General Potts was a member of the Commodore Club-Vanderbilt University, the National Defense Industrial Association, American-Turkish Council and the Ordnance Corps Association. He also was inducted into Vanderbilt University's ROTC Hall of Fame.
Survivors include his wife of 46 years, Peggy J. Potts of Alexandria; two sons, Lieutenant Colonel Gary M. Potts of Newport, R.I., and William Neil Potts of Dallas; two granddaughters; and a sister.
POTTS, WILLIAM E., MG, USA (Ret.)
On February 29, 2004, of Alexandria, Virginia. Beloved husband of Peggy J. Potts, his loving wife of 46 years; loving father of two wonderful sons, Lieutenant Colonel Gary M. Potts, U.S. Army, currently attending the U.S. Naval War College in Newport, Rhode Island, and William Neil Potts (manager of a restaurant in Dallas, Texas). He is also survived by his daughter-in-law, Brenda Potts; and two loving granddaughters, Ashley and Lauren Potts, also of Newport, Rhode Island; caring brother of Irene Morris of Columbia, Tennessee.
Funeral service will be held 9 a.m., Monday, April 26, at Old Post Chapel, Fort Myer. Interment Arlington National Cemetery with Full Military Honors.
In lieu of flowers, any memorial contributions
may be made to the Vanderbilt University Gator Bowl Group c/o The National
Commodore Club, 2601 Jess Neely Dr., Nashville, Tennessee 37212; or to
The University of Pittsburgh Medical Center, Lung Transplant Program (POC:
Ann Lee, 412-648-9865).
General who grew up in Columbia buried at Arlington Cemetery
Tuesday, Apr 27, 2004
Fifteen minutes before the funeral ceremony, the pews in the Old Post Chapel at Fort Myer, Va., were already filled with more than 150 people. About 30 more lined the walls in the back and along the sides.
It was a cloudy and humid day, and women fanned themselves with funeral programs as they waited for the service to begin.
Everybody had come to say good-bye to Bill Potts, a two-star general who grew up in Columbia and spent the last 16 years of his life working for a consulting firm in Alexandria, Virginia.
It was a dignified ceremony that included plenty of laughs as Potts' friends and colleagues remembered what a snazzy dresser he was and how much he loved cars.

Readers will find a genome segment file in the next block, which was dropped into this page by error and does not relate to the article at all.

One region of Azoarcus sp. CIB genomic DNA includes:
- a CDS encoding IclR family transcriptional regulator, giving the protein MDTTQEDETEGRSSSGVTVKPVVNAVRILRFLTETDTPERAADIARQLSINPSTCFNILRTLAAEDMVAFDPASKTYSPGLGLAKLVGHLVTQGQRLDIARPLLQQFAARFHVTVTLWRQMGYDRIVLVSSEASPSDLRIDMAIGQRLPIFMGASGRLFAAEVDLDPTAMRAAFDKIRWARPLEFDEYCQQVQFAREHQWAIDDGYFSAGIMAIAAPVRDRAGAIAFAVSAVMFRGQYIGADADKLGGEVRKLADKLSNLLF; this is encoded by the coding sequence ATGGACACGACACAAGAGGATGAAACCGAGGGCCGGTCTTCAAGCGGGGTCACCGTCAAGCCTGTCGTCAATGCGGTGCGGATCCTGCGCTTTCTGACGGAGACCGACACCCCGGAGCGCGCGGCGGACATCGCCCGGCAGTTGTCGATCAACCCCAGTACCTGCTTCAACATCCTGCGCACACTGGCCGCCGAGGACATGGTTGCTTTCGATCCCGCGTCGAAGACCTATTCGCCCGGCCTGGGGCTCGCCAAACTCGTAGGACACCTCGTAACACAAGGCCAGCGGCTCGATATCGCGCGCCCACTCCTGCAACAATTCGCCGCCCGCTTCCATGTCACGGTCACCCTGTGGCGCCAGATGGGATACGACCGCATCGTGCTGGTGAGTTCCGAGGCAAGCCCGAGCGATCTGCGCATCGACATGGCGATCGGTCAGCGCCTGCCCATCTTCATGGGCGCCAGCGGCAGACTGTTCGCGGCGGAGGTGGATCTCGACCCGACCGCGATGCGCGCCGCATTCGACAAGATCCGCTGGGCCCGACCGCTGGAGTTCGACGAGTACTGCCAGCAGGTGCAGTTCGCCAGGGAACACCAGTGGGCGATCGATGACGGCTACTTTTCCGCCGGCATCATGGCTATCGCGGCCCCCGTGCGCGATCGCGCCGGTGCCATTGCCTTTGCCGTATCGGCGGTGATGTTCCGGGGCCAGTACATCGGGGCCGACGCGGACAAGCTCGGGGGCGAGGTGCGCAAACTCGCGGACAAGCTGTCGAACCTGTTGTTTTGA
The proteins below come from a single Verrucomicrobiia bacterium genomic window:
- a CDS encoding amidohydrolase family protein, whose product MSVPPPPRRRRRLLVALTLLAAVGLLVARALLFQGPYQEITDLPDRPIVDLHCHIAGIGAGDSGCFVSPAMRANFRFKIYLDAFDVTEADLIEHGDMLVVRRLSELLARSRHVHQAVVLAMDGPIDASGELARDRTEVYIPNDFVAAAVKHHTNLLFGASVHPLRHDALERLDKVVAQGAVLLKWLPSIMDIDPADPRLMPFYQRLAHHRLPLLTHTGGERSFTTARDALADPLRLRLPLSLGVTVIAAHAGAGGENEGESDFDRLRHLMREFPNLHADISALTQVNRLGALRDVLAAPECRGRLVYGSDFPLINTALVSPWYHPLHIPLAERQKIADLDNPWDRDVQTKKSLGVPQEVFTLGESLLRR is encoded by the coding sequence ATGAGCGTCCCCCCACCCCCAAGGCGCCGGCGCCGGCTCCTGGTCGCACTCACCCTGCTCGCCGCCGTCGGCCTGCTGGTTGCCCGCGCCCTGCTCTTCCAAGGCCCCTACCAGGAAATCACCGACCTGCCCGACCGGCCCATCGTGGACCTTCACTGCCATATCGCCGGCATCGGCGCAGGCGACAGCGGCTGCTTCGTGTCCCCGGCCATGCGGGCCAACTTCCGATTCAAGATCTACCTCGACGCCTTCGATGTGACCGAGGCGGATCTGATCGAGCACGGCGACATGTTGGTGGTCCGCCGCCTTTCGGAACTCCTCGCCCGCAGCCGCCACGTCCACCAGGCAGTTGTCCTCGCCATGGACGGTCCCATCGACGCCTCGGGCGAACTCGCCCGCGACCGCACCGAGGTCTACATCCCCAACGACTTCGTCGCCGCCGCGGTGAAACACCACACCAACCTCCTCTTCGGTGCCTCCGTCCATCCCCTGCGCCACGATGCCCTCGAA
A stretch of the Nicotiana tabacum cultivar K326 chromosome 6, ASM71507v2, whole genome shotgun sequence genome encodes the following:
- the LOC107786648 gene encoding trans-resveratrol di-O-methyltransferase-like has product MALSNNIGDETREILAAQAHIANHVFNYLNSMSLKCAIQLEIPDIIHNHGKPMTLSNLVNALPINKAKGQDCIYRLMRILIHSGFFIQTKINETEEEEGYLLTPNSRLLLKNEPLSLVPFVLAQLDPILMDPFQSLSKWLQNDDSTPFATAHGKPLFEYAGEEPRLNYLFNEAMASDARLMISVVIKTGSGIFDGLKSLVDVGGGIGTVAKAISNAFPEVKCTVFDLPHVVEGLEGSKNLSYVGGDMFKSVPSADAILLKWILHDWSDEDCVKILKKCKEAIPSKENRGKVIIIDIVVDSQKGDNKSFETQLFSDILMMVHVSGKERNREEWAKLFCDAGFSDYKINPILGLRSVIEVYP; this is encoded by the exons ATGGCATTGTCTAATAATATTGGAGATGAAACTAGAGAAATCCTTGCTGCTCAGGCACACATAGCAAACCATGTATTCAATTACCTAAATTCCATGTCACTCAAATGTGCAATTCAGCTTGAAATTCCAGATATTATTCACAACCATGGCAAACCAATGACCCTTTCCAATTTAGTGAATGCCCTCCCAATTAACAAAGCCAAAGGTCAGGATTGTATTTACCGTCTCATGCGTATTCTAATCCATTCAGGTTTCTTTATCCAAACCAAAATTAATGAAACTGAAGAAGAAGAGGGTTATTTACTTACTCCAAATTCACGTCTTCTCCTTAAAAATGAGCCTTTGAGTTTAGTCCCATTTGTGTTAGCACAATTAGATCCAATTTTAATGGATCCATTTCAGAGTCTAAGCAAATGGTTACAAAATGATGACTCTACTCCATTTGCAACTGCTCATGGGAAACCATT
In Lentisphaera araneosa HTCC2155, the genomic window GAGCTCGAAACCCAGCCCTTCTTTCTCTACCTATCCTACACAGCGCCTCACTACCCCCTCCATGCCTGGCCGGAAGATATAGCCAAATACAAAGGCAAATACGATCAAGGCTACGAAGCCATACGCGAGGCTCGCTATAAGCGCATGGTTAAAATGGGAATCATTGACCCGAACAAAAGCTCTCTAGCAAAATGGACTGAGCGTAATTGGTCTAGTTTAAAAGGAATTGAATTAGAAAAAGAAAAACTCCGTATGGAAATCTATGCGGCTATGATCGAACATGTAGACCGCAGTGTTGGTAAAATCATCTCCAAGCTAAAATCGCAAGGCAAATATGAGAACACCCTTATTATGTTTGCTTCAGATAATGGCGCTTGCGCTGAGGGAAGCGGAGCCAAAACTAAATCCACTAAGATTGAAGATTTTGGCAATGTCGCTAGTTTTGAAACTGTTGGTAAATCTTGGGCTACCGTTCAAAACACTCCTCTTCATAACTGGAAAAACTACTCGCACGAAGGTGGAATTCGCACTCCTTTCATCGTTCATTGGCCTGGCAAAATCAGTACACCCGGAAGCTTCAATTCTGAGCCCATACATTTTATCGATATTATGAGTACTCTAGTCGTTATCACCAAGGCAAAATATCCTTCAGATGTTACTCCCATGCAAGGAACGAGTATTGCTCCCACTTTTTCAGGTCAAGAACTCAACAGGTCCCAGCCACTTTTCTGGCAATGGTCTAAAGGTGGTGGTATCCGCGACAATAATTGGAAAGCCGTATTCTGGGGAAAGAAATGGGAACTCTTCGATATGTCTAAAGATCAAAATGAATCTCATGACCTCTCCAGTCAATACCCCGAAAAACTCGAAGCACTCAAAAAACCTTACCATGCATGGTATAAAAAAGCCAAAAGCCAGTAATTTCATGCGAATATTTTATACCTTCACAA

Potts returned to Columbia in 1992 to serve as co-grand marshal of the Mule Day Parade.
He died of respiratory failure February 29, 2004, at Walter Reed Memorial Hospital in Washington, D.C. He was 68.
As the service began, Chaplain Douglas Fenton quoted Senator John McCain, R-Ariz., who said you have to earn your way to be buried at Arlington National Cemetery.
Potts earned his way with a distinguished 30-year military career that included four tours overseas. He served in key logistics posts in Vietnam and Korea. He also received the Order of Merit from Turkey, where he had been a military attache.
Retired General Ronald Hite, the chairman and chief executive officer of Cypress International, where Potts worked, was the first person to deliver remarks at Monday's chapel service.
Hite recalled that Potts received a lung transplant three years ago in Pittsburgh, but his health started going downhill about 18 months ago.
"Our only consolation, as we mourn the loss of this dear, dear friend is that he's no longer in pain," Hite said.
The voice of J. Stanley Fossick, grew husky with emotion as he recalled his lifelong friendship with Potts.
Fossick talked about how Potts joked about taking a hard lick when he played for the 1952 state championship football team at Central High School in Columbia.
Potts went on to receive a football scholarship from Vanderbilt University and played for the Commodores when they won the Gator Bowl in 1956.
When Potts received his first star as a general, Fossick said, just about every member of that Vanderbilt team attended the ceremony.
Before the eulogy, Chaplain Grace Hollis sang "Amazing Grace." At the conclusion of the song, Hollis whispered, "God bless you," to Potts' wife of 46 years, Peggy, and his family in the front row.
Retired Marine Corps Gen. Al Gray followed with a eulogy that was both poignant and funny.
Gray said Potts was probably looking down on the service and saying, "Ha! I'm still in charge."
Potts had two brothers who also served in the military. Gene Potts served 30 years in Army, and Donnie Potts served 23 years in the Air Force. Both died last August.
The family's military tradition continues with Bill Potts' son, Gary, a lieutenant colonel in the Army. Lt. Col. Potts read a prayer from an anonymous author near the end of Monday's 35-minute chapel service.
The prayer included the following passage. "Miss me a little, but not too long. And not with your head bowed low."
Eight Army pallbearers covered the flag on Potts' casket with plastic to protect it from a light rain. Then a military procession including three soldiers atop six horses took Potts' casket to his burial ground.
Upon the casket's arrival, Potts received a two-star general's salute of 13 cannon shots. After remarks by Fenton and Chaplain Harold Cline, Potts received a 21-gun salute, the Army's final farewell to a fallen soldier. A bugler then played "Taps."
As Fossick said about his friend during the chapel service, "What you saw was what you got. And with Billy, you got a lot."
POTTS, WILLIAM E
Posted: 4 March 2004 Updated: 21 March 2004 Updated: 30 April 2004 Updated: 28 August 2005